Yorkshire gripped by grand depart

  • Last Updated: May 22 2014, 14:57 BST

Yellow fever is gripping Yorkshire as the Grand Depart of the Tour de France draws near.

Gary Verity: Yorkshire will deliver
Gary Verity: Yorkshire will deliver

The 101st Tour will begin in Leeds on July 5 with a stage to Harrogate and a second stage a day later from York to Sheffield.

After stage three from Cambridge to London the peloton will return to France.

"The excitement is palpable," said Gary Verity, the Welcome to Yorkshire chief executive and the man responsible for bringing the Tour to Yorkshire.

"When we said we were going to deliver the grandest Grand Depart in the history of the Tour de France, people are starting to realise we might just do that. We never doubted that.

"Pretty much everybody is very, very positive about the Tour coming.

"Villages have turned themselves yellow."

One such example is in Masham, in the region of Lower Wensleydale, and a place famous for its family-run breweries, steam engines and annual sheep fair.

A house near Masham has erected scaffolding in the garden to greet the peloton near the start of its 3,656-kilometre, three-week journey to Paris' Champs-Elysees on July 27.

Verity added: "They've put a big yellow banner up: 'Bienvenue a Yorkshire Le Tour de France'. And then it says '3,505 kilometres tout droit a Paris', straight on to Paris.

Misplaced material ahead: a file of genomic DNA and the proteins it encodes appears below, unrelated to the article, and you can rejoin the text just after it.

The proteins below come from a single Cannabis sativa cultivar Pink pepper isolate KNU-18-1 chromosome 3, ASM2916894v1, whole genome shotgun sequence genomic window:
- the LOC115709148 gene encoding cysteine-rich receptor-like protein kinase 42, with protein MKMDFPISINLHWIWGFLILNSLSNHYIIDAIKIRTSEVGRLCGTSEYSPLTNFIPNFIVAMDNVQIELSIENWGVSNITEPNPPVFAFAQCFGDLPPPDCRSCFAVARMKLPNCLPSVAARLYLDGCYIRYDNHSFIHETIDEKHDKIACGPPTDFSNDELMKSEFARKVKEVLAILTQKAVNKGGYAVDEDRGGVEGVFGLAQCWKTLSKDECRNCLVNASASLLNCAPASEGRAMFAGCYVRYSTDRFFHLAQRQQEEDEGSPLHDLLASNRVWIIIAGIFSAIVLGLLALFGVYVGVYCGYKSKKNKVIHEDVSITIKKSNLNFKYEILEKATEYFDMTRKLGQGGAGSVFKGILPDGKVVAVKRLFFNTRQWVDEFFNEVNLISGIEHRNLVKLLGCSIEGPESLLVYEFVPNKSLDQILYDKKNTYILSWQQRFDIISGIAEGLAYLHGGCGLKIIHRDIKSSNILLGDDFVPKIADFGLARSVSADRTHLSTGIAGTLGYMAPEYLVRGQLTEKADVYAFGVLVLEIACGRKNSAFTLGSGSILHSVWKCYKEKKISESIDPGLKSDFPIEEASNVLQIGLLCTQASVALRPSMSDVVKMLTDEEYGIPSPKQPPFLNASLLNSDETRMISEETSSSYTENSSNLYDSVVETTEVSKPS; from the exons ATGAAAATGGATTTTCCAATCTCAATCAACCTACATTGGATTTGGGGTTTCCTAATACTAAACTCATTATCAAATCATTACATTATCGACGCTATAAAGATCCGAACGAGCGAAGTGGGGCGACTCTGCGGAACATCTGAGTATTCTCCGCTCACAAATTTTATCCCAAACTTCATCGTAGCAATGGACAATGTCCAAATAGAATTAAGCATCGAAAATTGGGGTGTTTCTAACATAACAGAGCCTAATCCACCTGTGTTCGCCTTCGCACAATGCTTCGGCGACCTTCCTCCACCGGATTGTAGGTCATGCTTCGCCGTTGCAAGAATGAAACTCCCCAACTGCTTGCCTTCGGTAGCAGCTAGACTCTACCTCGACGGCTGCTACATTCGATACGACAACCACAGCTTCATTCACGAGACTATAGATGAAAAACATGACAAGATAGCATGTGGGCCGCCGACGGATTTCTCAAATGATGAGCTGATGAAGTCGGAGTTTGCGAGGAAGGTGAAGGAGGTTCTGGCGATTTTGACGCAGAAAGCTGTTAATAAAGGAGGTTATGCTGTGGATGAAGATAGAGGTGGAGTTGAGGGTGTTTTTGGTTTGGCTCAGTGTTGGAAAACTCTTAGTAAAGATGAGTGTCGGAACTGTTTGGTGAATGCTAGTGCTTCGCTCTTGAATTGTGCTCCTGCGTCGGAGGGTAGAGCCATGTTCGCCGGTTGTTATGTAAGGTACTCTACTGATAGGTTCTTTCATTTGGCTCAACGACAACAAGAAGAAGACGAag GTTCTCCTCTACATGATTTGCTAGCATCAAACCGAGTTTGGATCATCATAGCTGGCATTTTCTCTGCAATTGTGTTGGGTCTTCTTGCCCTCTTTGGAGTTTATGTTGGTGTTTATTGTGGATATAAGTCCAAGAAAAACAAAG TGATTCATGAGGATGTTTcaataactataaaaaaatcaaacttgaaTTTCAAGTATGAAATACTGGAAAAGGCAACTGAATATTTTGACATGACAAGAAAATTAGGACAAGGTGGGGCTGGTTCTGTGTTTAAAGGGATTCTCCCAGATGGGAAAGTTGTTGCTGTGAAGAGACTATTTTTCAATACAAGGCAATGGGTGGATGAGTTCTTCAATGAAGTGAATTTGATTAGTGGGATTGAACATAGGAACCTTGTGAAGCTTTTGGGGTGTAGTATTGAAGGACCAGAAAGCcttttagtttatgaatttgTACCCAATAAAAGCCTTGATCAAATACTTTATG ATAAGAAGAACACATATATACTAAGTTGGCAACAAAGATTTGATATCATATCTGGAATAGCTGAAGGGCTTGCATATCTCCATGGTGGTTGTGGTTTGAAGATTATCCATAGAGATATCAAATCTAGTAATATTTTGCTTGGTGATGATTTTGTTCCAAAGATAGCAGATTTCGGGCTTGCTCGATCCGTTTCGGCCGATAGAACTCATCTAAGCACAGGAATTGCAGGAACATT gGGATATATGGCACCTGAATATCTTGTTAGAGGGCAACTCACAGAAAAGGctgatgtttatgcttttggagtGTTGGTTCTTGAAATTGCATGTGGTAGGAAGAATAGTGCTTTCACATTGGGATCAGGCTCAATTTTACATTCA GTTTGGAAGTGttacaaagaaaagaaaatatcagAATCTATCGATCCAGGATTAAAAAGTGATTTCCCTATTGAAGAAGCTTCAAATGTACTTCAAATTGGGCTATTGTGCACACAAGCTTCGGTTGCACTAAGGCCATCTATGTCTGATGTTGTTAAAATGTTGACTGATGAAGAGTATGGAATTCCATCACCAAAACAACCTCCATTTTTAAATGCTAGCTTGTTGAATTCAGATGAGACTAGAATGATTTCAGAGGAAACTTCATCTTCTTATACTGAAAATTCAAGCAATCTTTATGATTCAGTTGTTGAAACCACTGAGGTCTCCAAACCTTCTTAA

"And they've worked out how many kilometres it is to their house, taken it off from the total."

It is a show of enthusiasm which could hasten the return of cycling's most prestigious race to the UK.

The Tour began in London in 2007 and the appetite for cycling and the success of Sir Bradley Wiggins in winning the Tour in 2012 and Chris Froome's victory a year later has turned the head of Tour organisers Amaury Sports Organisation across The Channel.

Yorkshire was chosen to host the Tour ahead of a rival bid from Scotland, which could yet be awarded the Grand Depart in future.

Verity, who is already working on bringing an annual three-day race to Yorkshire with ASO, said: "I'm sure once this has happened, it probably brings forward the likely return of the Tour to the UK.

"Clearly British riders need to keep winning and then there's more likelihood of another Grand Depart."

Verity's ambitions extend beyond the two-day cycling festival in Yorkshire, with the annual race key to that and discussions with sponsors likely during the Tour.

"We're working hard with both ASO and British Cycling to get all of that into the right place," Verity added.

"A lot of work will happen after the Tour around that. And some of the conversations - for example, we still have to find a headline sponsor - will happen during the Tour.

"It's a lot easier for me to talk to the chairman or CEO of a big company whilst we're at the Tour, particularly in Yorkshire, to say 'now you see what I was talking about'.

"You can show somebody pieces of paper, you can give them a power point presentation, but it doesn't mean the same as if you're actually there.

"Those conversations will be had at the right time."

British Cycling backed the Scottish bid ahead of the Yorkshire one, but relations with the national governing body are strong.

"Our ambitions are mutually intertwined," Verity said.

"We want to make Yorkshire the cycling capital of Europe and we want to get more people cycling more often and more British winners, as do they."

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